Why Was the Houston Flood so Massive? Flood Engineers Speak Out

A combination of the location of the City of Houston at the confluence  of multiple rivers and bayous, booming growth generally unchecked by  regulation, and record amounts of rain that was enough to swamp any  community is blamed for the devastating flooding that has drowned the  nation's fourth largest city, according to experts in flood plain  management, News Radio 1200 WOAI reports.

 "It was a massive amount of water, and the creeks and bayous filled up  and the water couldn't get out fast enough," flood expert John Espinoza  said.  "Water starts falling and the city is so flat that it starts  ponding.  There is very slight elevation." 

He says in most cities in Texas and around the country, flood waters can  flow down streams and stay moving, but in Houston the water that falls  simply stays in place.  He says living in Houston is like 'living on a  cookie sheet.'

 But Roy Sedwick, executive director of the Texas Floodplain Management  Association and a former FEMA flood expert, says the growth of the city  also played a role in Hurricane Harvey's powerful impact. 

"There was some good planning early on, good development that was safe  and out of the flood plain," he said.  "But as the development  progressed in the upper watersheds north and west of Houston that  development created more runoff, so properties that used to be be out of  the flood plain are now in the flood plain." 

He says Texas, with its historic opposition to local regulation, does,  for example, not allow counties code enforcement authority, and many  major Texas cities, including Houston, have sprawled beyond their city  limits.  A new law, just passed by the Texas Legislature this summer, to  severely restrict the ability of a city to annex unincorporated areas,  will only make the situation worse. 

"You get out into the county, there's no regulation," he said.   

The flood management engineers say the key to Houston avoiding a repeat  of Harvey, and Tropical Storm Allison, which caused serious flood damage  to Houston in 2001, is to require all damaged structures which are  being rebuilt to be elevated. 

"It should have to be elevated to the current maps and the current hundred year flood plain," he said.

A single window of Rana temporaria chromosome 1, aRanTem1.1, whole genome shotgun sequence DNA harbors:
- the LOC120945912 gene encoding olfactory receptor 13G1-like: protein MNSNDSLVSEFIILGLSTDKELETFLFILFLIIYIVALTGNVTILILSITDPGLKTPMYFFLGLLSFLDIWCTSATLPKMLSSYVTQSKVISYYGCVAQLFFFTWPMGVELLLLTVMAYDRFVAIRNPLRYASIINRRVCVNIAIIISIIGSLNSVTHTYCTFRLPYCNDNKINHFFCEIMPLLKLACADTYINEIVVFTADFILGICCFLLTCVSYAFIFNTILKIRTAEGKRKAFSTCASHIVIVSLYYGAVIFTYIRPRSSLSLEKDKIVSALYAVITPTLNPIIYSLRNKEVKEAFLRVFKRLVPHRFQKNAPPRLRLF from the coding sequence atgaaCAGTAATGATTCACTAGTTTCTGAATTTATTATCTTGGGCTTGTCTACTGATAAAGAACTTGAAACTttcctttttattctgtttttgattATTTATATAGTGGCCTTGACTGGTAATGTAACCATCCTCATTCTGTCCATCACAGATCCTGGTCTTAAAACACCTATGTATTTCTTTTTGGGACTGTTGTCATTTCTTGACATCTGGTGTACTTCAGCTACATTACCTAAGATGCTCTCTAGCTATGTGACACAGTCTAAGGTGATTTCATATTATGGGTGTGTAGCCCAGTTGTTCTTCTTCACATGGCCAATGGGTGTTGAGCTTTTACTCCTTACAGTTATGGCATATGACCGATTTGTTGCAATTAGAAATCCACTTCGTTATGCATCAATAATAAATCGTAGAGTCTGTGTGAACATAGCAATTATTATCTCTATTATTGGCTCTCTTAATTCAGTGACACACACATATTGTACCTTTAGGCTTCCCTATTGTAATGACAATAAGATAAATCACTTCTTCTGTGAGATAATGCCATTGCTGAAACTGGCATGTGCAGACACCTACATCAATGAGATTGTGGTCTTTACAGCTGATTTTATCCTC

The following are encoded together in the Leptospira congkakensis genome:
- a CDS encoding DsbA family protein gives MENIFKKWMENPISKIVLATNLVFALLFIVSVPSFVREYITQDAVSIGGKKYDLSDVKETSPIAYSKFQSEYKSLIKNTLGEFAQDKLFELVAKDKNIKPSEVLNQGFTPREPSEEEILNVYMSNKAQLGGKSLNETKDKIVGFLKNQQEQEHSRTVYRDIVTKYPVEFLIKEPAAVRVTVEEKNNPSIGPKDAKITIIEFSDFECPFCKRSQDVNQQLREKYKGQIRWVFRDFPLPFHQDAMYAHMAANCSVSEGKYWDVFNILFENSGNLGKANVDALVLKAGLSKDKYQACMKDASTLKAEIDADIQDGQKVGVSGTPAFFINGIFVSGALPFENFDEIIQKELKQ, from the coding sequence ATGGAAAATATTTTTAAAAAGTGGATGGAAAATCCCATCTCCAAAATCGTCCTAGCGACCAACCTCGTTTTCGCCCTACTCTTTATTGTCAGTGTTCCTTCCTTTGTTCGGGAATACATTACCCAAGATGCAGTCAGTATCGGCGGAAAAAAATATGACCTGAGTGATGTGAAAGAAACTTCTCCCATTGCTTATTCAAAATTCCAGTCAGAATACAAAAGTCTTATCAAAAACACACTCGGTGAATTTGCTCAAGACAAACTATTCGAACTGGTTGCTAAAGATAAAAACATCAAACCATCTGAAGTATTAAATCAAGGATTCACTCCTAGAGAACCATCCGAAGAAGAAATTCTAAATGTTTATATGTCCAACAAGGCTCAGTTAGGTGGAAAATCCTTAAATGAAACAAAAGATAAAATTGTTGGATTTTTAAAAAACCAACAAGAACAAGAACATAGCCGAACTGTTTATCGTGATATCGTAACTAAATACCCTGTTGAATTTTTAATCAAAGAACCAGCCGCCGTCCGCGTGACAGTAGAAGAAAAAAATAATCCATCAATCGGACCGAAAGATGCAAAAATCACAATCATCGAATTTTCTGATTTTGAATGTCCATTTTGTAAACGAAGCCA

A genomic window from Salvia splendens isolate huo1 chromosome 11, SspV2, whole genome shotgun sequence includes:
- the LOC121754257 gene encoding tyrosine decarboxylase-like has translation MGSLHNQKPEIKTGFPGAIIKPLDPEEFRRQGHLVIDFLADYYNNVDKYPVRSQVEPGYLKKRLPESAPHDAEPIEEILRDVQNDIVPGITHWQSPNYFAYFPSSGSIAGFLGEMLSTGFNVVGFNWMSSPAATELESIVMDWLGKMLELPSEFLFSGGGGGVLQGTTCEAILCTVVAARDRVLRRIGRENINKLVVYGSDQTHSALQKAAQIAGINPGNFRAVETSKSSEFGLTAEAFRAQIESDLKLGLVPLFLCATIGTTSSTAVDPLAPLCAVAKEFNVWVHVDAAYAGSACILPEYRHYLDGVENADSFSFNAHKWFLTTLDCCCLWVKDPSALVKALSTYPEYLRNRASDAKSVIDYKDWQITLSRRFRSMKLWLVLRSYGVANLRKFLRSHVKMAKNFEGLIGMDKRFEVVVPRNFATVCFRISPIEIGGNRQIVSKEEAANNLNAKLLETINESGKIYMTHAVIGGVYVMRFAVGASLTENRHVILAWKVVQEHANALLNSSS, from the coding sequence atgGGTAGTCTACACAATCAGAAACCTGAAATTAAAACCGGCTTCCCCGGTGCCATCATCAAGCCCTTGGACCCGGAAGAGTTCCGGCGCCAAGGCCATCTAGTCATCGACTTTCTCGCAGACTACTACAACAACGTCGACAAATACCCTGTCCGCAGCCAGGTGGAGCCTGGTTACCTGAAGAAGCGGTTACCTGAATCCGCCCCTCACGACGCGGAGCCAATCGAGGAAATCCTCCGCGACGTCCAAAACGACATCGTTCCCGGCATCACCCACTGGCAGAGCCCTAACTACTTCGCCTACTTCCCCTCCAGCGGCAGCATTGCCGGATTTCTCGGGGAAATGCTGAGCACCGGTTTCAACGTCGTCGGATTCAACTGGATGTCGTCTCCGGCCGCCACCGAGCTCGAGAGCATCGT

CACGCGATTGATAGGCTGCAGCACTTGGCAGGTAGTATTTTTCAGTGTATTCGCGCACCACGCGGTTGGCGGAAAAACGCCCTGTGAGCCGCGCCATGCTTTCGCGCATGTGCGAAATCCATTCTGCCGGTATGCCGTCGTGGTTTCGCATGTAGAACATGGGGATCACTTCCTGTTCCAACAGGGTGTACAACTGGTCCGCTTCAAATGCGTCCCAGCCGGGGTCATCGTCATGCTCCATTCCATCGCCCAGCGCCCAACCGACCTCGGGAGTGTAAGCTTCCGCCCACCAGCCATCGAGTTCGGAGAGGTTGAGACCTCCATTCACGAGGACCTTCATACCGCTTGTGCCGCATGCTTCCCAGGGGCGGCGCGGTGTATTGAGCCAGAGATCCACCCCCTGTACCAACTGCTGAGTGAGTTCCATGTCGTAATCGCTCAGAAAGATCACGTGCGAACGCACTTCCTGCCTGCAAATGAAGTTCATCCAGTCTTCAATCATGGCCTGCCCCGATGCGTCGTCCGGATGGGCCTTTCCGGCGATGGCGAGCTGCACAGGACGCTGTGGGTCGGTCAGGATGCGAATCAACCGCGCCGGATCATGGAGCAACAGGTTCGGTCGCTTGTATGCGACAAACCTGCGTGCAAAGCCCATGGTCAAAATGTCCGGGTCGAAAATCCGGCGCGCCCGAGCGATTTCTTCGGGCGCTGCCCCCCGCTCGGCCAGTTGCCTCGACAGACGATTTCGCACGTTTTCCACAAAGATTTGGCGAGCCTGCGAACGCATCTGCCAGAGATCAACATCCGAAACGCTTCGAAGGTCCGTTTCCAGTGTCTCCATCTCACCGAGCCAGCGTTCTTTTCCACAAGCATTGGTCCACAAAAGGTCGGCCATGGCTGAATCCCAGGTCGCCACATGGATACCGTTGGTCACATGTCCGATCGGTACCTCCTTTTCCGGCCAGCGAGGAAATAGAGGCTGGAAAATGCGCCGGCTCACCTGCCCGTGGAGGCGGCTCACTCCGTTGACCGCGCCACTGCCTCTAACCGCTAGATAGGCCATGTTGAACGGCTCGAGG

He said FEMA also has some responsibility to update its flood plain  maps, and developers and regulators must agree to follow regulations  even stricter than those required by FEMA and by the Federal Flood  Insurance Program.

 Espinoza says development creates what is called 'impervious cover,'  which is generally concrete slab foundations which don't absorb rain  water, leading to increased runoff and occasionally directing that  runoff away from what would otherwise be its natural course. 

Sedwick says for Houston and other communities, the devastation of  floods can be eased by creating more green space where water can flow  freely. 

"There is a new expression for this, 'no adverse impact'," Sedwick  said.  "The concept is 'we want your development, we need your  development, we want the economy to grow in our community, but we don't  want to grow at the expense of everybody else.'  That means the  developer must minimize runoff, create low density development,  eliminating as much of the impervious surface as you can." 

He cites, for example, commercial parking lots that actually have to be mowed, because the water is allowed to soak through. 

"You have to allow the water to run its course." He says some developers, for example, have begun to market homes, in  addition to by bedrooms, bathrooms, and square footage, as 'out of the  flood plain,' a positive development. 

And Sedwick also blames people for becoming disconnected with the  natural forces of nature, thanks to today's electronic overload.  He  says individuals need to check their homes and their businesses, insist  that they be out of frequently flooded areas, and take steps that are  necessary to protect the processes of nature which allow for water to  run off naturally.  He says if buyers won't buy homes and commercial structures that are in  easily flooded areas, developers will stop building them. 

"I remember hearing a story from the 19th Century about the Indians  camped on the banks of the Brazos River," he said.  "A cavalry officer  suddenly saw them pack everything and start to move out, and he asked  what was happening.  He was told 'when the crickets run up the hills,  when the snakes crawl up the hills, when the birds fly to the high  trees, its time for the people to go up the hill.'  We have lost our  inborn connection with nature."


Sponsored Content

Sponsored Content

News Radio 1200 WOAI · San Antonio's News, Traffic and Weather
Listen Now on iHeartRadio